Your mental approach to how it's going to feel, how you're going to get off the line and then the tactics of it. I think those are the two things you got to kind of translate and kind of change and adapt from the cross country or a longer race to the 800m.  

Jay: Are you somebody who believes we're probably running a negative split race or at the most an even split race in the 800m? You just described it well, how they're different. But for somebody who's been successful in cross country running a negative split race, they’re probably going to run a positive split 800m, meaning our first 400mm is faster than our second 400m. 

John: Yeah, absolutely. And that's something you’ve got to know. It is a very unique race in the idea that it is one of the few races that running a little bit slower in the second lap is actually optimal. It's the best way to do it.  

And as you point out in the longer races, that's certainly not true. You don't want to be dying and dying and dying as the race goes on.  

The thing is, it doesn't feel that way.  

You're slowing down (in an 800m), but it doesn't feel like you're slowing down. You think you're kicking -  and you are kicking - but you're really not speeding up. So, when you get the feedback, if you're looking at splits for your race, you may initially look at that and say, “Oh man, I got to go out slower next time. I've got to really focus on that second lap.”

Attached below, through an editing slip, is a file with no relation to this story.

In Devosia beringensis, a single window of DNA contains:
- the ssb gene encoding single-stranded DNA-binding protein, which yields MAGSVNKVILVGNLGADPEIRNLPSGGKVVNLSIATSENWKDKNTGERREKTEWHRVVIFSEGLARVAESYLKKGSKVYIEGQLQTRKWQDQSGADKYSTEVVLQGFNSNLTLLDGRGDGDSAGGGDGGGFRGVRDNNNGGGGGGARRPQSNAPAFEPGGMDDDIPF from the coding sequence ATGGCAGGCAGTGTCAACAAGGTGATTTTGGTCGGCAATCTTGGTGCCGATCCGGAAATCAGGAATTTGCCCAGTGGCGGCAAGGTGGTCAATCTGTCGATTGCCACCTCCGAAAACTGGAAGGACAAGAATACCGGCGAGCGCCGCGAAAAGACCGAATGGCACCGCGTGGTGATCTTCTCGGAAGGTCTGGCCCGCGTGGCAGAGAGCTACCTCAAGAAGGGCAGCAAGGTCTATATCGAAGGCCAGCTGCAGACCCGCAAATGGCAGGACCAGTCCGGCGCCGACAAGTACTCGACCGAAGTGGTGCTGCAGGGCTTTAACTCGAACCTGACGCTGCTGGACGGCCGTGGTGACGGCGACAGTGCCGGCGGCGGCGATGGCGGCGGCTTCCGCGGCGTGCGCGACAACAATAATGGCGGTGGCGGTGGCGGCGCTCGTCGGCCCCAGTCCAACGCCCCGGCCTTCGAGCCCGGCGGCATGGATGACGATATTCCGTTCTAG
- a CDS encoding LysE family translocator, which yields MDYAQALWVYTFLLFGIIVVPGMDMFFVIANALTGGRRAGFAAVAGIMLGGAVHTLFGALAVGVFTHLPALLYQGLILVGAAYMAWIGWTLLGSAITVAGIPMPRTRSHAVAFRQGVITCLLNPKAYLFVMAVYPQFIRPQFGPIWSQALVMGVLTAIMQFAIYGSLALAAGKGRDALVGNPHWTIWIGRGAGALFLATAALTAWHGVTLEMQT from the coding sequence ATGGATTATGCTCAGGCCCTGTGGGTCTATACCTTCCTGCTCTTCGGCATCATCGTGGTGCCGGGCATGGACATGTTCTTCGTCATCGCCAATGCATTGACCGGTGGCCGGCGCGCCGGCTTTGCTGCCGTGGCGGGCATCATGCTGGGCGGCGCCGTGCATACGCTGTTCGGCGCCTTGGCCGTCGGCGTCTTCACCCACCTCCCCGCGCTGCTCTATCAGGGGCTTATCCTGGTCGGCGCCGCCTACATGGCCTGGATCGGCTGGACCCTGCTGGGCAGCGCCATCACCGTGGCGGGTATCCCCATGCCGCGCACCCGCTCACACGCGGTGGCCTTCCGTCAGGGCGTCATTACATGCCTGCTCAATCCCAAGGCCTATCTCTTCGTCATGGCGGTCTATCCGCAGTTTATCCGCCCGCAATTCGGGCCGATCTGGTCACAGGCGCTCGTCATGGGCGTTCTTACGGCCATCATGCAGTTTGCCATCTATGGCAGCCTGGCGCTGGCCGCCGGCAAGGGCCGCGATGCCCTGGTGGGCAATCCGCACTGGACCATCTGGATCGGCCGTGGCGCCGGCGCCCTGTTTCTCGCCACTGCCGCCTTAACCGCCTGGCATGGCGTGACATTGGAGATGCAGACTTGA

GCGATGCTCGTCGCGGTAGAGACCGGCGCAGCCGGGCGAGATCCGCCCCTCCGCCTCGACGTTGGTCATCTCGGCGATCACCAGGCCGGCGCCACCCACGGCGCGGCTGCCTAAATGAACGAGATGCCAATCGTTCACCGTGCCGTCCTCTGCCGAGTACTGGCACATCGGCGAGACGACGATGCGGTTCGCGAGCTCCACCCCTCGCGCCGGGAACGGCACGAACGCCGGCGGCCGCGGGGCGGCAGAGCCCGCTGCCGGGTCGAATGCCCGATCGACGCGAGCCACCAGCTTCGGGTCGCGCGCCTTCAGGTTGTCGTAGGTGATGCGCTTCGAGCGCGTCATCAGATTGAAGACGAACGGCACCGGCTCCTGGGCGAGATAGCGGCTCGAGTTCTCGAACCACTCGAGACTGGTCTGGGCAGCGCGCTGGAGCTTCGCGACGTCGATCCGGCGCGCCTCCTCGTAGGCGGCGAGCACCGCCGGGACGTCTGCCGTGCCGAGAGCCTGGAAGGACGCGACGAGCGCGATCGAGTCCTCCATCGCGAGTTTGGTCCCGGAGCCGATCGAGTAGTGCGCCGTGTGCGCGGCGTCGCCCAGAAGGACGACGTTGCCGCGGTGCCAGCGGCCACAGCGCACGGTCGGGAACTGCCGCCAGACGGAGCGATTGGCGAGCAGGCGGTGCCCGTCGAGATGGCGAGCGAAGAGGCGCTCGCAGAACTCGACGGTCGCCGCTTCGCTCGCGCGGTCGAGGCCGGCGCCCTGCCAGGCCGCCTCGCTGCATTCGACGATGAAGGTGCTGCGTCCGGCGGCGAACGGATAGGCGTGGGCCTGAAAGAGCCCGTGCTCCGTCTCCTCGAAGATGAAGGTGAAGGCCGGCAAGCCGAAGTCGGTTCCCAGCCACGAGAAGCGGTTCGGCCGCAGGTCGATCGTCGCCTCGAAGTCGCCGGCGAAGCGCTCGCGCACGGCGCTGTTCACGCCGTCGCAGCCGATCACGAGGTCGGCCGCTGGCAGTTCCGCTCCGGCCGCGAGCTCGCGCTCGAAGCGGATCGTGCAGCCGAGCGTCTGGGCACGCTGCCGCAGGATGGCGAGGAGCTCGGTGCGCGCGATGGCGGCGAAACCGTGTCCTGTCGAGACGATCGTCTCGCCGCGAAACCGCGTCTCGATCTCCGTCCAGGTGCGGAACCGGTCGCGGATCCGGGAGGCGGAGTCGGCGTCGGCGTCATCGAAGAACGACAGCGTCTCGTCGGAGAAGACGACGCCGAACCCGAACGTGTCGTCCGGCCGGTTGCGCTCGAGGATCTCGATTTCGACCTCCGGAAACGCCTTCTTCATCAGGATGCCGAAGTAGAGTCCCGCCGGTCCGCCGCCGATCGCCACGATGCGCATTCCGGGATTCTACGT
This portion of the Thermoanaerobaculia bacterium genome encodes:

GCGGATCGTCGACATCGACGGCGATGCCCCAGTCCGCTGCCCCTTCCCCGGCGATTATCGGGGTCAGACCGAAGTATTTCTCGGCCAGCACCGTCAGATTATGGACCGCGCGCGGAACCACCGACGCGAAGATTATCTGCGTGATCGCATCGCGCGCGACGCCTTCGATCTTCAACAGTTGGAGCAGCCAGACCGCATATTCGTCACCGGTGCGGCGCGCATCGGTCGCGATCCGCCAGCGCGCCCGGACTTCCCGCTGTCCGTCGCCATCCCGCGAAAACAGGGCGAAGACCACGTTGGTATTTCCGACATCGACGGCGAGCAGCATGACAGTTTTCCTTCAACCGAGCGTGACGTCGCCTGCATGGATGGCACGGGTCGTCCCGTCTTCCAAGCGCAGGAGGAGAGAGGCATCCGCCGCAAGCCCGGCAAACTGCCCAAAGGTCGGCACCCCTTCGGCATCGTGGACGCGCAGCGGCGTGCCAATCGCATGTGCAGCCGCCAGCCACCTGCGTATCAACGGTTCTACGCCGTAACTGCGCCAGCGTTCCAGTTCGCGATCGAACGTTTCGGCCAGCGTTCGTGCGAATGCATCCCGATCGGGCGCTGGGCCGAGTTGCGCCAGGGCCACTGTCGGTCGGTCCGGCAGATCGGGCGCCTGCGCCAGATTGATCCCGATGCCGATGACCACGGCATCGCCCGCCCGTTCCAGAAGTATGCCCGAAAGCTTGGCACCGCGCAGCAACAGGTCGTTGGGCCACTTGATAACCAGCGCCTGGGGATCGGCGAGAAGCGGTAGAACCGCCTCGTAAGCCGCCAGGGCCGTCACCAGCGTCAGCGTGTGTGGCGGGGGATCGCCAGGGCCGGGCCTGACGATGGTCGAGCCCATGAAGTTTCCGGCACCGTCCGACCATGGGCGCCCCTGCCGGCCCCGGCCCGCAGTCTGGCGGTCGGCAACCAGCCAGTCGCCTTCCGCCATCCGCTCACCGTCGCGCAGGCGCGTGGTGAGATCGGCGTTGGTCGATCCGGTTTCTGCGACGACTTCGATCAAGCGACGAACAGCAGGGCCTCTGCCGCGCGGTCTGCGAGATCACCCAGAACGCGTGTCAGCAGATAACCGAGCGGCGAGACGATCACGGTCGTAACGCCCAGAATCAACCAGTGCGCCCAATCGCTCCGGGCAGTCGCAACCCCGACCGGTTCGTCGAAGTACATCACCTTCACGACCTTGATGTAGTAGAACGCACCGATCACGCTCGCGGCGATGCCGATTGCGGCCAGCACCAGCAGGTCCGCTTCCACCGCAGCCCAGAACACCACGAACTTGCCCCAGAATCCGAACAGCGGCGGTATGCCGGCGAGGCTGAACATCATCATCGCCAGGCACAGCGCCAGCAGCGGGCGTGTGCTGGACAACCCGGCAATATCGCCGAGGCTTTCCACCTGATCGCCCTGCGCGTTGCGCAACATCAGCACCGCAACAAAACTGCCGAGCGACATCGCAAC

The reality is you need to have a balance there. You need to get out fast. But you're not going to be able to run as fast in the second lap, because there's something more efficient. The positioning - and there is some free energy early on that you take advantage of - that you don’t need to in the 5k. It's not really going to show up in the 5k, but in such short races, it does show up.  

To give you an example, I have done ridiculous amounts of research on 4x800m relays at the Illinois State Championships for 12 years. I went back and looked at all the videos and I had a stopwatch for every single team. And to be clear, you're talking about other teams. You're not just talking to your team, you're trying to figure out what is this event in our state. Basically, doing research. 

Jay: John, this sounds like a football coach or a basketball coach looking at film.  

John: Exactly. And I want to talk about that later too.  

One of the most valuable things you could do is watch. And you think something is going on in the race, and oftentimes you look for information that confirms what you think is going on in the race, but to sit down and objectively look at it with a stopwatch is totally different.